Author Archives: Molly Sheridan

About Molly Sheridan

Molly Sheridan is a writer, editor, and producer specializing in classical and experimental music, with a focus on multimedia content designed for the web. A winner of ASCAP’s Deems Taylor Award for music journalism, she is the executive editor of NewMusicBox and Counterstream Radio, both programs of New Music USA.

The Education of Randy Gibson

Plenty of composers flourish within the halls and harbors offered by academia, developing their artistic voices and finding their professional footing; Randy Gibson understood pretty quickly that he wasn’t one of them.

The Art of the $100 Guitar

A wide spectrum of guitarists have responded to the siren call of the $100 Guitar Project. No curatorial bar was set, no stylistic walls erected. It has been a community exercise, each musician encouraged to come to the project without preconceived ideas and to simply explore whatever the guitar suggests to them.

Sounds Heard: Due East—drawn only once

Both of John Supko’s pieces, showcased here with optional video accompaniment, ride a disquiet of rapid motion that contrasts with a simultaneously delivered deeper meditative and exploratory spirit.

Sounds Heard: Jherek Bischoff—Composed

Taken as an album-length work, the collection of unique voices Composed encompasses as part of its scheme is impressive; that it all comes together so seamlessly is a credit to the strength of Bischoff’s singular one.

Exponential: The Music of Zoë Keating

When Zoë Keating takes the stage, her charismatic presence—a perfect balance of focused performer and welcoming MC—exerts a magnetic attraction. She is a composer who, with a chair, her cello, a bit of software, and some amplification, conjures an entire orchestra of sound out of the timbres of this one instrument.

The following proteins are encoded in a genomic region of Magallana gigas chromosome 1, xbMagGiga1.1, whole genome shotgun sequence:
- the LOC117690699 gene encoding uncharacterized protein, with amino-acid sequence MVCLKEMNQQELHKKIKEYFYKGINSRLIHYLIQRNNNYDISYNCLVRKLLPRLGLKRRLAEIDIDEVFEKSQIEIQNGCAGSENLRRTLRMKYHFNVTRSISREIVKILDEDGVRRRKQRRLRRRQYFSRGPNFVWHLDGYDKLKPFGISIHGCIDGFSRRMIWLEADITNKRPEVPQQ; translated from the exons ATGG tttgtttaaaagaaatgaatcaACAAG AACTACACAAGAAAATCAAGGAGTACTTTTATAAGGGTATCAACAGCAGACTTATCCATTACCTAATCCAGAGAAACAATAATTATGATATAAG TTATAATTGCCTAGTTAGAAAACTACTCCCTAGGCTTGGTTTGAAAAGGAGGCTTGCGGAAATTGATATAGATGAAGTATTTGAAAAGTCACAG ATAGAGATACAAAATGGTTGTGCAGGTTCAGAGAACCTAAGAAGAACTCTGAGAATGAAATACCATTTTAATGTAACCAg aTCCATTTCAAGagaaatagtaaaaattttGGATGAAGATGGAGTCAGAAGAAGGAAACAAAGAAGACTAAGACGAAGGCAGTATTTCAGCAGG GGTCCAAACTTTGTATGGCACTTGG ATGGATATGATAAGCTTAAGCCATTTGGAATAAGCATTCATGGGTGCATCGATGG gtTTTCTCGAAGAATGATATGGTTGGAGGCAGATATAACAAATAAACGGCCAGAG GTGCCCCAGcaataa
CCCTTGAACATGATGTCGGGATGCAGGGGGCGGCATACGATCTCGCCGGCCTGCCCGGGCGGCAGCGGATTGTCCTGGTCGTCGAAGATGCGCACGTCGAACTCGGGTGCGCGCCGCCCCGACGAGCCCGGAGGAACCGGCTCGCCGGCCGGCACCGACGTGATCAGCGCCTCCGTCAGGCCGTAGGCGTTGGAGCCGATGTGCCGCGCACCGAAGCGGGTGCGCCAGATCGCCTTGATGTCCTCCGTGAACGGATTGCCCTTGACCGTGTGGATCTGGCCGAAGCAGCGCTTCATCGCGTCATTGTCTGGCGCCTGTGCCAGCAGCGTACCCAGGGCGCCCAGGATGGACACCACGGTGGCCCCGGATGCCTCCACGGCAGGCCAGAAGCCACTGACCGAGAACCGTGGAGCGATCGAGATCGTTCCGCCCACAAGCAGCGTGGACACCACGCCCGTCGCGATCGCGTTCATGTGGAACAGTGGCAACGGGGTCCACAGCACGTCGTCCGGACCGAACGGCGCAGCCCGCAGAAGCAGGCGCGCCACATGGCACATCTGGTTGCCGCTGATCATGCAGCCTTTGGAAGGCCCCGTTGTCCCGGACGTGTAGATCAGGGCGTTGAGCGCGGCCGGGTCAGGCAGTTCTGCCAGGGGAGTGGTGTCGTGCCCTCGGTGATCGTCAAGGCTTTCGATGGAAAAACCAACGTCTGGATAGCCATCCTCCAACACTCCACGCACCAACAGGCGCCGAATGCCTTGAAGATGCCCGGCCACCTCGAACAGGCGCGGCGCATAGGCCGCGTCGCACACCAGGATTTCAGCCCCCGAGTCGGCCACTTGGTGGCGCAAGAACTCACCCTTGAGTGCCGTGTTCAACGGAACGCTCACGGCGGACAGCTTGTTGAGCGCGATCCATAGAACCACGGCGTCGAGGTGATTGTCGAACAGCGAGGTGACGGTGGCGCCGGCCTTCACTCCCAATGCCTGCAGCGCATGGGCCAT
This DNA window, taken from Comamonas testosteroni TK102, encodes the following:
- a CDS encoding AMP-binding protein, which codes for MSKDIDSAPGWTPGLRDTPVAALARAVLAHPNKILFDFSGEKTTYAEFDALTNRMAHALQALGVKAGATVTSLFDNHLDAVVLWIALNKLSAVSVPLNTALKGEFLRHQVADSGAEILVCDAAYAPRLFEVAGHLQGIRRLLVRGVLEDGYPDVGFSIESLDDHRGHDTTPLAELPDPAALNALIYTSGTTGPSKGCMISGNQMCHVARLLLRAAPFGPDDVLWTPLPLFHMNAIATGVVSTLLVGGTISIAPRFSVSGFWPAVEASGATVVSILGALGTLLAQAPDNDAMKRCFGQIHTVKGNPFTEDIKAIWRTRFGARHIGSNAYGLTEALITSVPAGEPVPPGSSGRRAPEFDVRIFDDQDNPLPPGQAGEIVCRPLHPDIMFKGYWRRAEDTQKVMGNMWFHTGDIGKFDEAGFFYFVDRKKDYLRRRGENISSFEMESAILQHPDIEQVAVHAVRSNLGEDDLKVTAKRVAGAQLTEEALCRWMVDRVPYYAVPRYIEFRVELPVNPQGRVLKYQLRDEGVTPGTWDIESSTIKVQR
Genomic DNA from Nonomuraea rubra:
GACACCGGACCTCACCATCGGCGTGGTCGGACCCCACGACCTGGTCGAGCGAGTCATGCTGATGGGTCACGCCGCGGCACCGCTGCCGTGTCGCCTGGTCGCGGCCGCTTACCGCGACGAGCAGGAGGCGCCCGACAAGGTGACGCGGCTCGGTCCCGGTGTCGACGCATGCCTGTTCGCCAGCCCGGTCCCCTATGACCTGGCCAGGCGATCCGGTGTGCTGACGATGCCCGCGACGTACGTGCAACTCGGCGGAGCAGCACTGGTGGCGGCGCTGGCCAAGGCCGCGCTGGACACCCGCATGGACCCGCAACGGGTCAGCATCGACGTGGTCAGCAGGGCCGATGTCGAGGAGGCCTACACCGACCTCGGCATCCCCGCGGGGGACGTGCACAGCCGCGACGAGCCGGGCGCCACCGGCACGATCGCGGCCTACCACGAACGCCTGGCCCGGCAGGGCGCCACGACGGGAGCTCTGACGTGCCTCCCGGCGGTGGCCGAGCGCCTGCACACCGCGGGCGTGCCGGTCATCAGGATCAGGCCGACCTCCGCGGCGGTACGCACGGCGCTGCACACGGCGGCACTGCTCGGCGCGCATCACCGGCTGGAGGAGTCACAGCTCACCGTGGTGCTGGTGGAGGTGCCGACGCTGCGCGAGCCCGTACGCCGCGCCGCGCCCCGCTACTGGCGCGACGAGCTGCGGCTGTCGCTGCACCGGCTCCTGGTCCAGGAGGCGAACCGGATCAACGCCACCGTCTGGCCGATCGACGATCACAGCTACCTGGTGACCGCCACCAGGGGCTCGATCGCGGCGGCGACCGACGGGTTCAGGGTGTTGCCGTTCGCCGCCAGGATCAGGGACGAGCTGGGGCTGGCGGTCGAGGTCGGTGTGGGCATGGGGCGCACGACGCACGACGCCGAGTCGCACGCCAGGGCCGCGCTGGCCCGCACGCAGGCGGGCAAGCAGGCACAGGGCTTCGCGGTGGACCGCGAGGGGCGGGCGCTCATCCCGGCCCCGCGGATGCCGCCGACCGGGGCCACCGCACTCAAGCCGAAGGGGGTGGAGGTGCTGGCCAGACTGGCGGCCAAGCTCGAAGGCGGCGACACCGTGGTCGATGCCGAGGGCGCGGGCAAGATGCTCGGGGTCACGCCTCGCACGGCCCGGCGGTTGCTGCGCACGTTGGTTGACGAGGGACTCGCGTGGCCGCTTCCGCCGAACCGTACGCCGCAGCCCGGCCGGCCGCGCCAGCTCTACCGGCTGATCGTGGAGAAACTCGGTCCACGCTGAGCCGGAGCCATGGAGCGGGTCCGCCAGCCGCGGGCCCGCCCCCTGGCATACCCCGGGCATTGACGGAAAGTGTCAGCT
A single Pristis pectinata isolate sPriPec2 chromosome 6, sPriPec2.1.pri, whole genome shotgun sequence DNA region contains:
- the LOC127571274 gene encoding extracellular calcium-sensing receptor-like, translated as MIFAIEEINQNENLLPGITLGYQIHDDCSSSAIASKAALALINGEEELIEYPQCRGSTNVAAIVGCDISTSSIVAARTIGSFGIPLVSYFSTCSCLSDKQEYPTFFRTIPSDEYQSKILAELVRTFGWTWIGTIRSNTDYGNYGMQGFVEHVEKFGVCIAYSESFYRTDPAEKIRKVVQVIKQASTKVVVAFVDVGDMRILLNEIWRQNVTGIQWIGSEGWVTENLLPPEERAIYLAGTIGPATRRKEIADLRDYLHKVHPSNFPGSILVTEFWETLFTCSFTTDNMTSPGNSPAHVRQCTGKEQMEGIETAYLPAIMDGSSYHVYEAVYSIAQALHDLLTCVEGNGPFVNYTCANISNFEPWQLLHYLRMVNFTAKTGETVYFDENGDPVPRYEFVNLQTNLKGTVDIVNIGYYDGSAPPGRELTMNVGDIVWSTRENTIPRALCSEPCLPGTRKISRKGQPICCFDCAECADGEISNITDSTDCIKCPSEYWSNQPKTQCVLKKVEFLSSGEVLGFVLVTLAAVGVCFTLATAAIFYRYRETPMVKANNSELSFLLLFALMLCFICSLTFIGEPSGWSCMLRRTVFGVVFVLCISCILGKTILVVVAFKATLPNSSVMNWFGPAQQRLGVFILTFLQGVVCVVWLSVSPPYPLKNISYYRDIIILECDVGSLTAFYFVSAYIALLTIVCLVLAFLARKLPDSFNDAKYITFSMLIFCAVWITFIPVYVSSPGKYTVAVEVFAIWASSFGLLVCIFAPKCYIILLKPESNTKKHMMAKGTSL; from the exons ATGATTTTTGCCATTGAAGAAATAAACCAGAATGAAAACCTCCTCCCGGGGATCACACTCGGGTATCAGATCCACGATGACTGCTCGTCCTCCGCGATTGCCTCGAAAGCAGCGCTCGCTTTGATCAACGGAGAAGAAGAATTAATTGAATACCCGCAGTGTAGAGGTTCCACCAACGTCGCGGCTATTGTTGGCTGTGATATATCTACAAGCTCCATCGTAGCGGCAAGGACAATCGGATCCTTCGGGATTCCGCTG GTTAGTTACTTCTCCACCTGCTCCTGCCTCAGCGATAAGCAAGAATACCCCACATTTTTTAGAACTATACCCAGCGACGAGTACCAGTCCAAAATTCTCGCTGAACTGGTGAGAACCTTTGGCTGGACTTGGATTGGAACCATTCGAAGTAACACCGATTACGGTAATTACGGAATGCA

Sounds Heard: Meehan/Perkins Duo—Travel Diary

If I’m completely candid, the two large dinosaurs dominating the cover were what first attracted my attention to Travel Diary, a CD of works for percussion duo composed by Tristan Perich, Nathan Davis, David Lang, and Paul Lansky. Was there any way this album could end without someone being eaten alive?

Sounds Heard: John Bischoff—Audio Combine

John Bischoff is a composer celebrated for his work at the cutting edge of live computer music, explorations that can be traced back all the way to the late 1970s and his experiments with his first KIM-1. Audio Combine, the recent New World Records release of Bischoff pieces spanning 2004-2011, is an undeniable reminder that, though his roots run deep, his music hasn’t been anchored.

Linda Dusman—Leading a Creative Life

“I always feel like whatever I’m working on is in response to where I am at the time,” Dusman explains, citing not only her concert music, but also her installation work and electroacoustic music. “I’m not trying to write music that’s an escape from anything. I’m really trying to write music that’s a reflection on the contemporary moment.”

Sing, Sing Your Song

Next week we’re starting an experiment here at NewMusicBox we’re calling “Sound Ideas.” The concept is this: We’re going to ask you—yes you, sitting there, reading this post—to create music and share it. And the “we” isn’t just anyone, either. It’s John Luther Adams, Sarah Kirkland Snider, Sxip Shirey, and Ken Ueno.

Sounds Heard: Steve Roden—…i listen to the wind that obliterates my traces

Steve Roden’s …i listen to the wind that obliterates my traces (music in vernacular photographs 1880-1955) is a multimedia package that attracts attention with a whisper and glance, rather than a bell and a whistle. Two CDs containing a total of 51 tracks of early American music are slipped into the front and back cover pockets of a cleanly designed hardback book, the interior heavyweight pages are bursting with scans of 150 historic photographs.